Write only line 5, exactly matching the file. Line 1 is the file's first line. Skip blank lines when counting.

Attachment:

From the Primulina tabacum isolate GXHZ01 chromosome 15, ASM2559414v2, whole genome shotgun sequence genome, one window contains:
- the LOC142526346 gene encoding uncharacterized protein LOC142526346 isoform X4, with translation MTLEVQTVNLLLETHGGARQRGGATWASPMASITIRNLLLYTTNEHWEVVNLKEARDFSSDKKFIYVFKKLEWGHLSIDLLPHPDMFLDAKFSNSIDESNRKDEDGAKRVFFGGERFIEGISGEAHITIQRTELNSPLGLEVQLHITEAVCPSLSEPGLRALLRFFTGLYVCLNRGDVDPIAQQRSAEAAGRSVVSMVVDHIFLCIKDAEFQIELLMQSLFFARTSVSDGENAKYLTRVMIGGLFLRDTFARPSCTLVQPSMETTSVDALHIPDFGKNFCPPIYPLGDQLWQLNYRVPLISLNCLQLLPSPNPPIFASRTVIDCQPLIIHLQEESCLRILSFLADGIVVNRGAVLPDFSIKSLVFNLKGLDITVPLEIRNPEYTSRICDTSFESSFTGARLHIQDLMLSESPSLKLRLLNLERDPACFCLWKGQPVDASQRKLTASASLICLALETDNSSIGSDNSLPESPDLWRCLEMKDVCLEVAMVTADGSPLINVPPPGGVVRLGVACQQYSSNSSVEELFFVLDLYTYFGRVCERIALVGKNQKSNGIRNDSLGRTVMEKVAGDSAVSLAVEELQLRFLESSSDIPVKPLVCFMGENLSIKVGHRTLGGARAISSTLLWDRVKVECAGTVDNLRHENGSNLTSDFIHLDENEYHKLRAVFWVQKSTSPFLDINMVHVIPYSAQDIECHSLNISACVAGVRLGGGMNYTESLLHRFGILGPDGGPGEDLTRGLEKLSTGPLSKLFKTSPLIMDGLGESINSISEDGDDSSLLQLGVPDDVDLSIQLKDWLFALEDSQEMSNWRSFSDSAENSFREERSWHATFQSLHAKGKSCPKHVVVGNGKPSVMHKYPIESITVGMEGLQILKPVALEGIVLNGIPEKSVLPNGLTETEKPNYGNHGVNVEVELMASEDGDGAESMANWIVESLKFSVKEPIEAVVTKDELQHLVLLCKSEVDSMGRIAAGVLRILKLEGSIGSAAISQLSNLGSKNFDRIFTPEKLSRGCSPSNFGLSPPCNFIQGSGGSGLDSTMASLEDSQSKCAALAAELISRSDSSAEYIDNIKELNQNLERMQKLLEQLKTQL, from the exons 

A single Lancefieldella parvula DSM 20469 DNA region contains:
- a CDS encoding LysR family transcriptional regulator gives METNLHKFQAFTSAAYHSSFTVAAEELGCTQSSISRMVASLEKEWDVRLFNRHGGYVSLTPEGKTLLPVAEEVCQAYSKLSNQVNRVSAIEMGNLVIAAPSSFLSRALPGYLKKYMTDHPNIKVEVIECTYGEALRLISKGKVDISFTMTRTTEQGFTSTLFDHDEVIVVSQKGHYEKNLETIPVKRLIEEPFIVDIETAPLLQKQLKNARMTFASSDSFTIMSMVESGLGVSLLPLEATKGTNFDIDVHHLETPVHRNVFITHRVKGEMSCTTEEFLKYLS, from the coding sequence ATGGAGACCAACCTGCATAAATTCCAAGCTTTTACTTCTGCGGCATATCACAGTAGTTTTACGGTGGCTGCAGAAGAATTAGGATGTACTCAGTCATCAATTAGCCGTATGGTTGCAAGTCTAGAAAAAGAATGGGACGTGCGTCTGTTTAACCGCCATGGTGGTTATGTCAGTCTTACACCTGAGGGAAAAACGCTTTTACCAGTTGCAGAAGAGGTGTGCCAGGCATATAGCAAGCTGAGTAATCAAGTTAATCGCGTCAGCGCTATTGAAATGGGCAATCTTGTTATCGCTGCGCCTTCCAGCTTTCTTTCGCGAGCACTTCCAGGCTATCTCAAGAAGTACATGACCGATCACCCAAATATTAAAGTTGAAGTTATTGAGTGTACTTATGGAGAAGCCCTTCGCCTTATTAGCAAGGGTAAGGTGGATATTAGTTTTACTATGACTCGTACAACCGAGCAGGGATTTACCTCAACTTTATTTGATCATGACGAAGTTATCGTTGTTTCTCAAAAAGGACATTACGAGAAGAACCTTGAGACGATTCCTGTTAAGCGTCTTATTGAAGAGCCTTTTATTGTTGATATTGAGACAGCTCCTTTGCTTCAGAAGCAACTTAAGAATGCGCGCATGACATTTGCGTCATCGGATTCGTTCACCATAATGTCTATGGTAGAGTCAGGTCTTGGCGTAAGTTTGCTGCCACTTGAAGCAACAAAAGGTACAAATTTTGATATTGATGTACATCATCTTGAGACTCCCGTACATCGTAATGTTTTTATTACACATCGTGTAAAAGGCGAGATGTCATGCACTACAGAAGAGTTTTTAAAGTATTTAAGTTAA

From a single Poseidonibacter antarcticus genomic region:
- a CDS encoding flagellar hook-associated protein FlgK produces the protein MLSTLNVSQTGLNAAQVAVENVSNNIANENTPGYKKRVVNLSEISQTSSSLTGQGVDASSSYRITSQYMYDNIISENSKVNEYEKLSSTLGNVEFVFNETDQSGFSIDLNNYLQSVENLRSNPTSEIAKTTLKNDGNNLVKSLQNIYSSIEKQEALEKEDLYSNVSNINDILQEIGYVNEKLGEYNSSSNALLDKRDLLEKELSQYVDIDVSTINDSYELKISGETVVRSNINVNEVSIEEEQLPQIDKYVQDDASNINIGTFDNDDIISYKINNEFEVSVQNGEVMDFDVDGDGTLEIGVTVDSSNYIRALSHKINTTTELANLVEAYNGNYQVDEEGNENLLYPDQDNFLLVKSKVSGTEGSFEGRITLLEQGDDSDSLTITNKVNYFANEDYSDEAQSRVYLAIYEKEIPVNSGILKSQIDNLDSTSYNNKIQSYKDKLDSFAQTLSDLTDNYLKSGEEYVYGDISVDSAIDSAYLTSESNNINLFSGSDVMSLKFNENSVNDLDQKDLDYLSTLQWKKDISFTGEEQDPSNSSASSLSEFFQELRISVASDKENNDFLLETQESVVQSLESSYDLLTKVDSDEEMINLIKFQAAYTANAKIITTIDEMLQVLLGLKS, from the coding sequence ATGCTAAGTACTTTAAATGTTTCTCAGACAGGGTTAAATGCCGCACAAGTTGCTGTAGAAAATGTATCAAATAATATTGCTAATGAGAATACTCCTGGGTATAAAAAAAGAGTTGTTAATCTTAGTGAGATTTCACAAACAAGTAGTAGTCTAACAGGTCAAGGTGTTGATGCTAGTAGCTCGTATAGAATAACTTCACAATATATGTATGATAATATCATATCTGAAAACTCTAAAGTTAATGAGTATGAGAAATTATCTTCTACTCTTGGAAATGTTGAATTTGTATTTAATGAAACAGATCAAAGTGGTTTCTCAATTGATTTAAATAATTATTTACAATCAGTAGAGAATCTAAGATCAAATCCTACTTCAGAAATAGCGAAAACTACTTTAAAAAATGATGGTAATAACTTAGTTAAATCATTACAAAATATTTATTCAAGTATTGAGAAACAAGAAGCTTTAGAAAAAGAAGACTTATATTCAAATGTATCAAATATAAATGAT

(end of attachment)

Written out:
From a single Poseidonibacter antarcticus genomic region: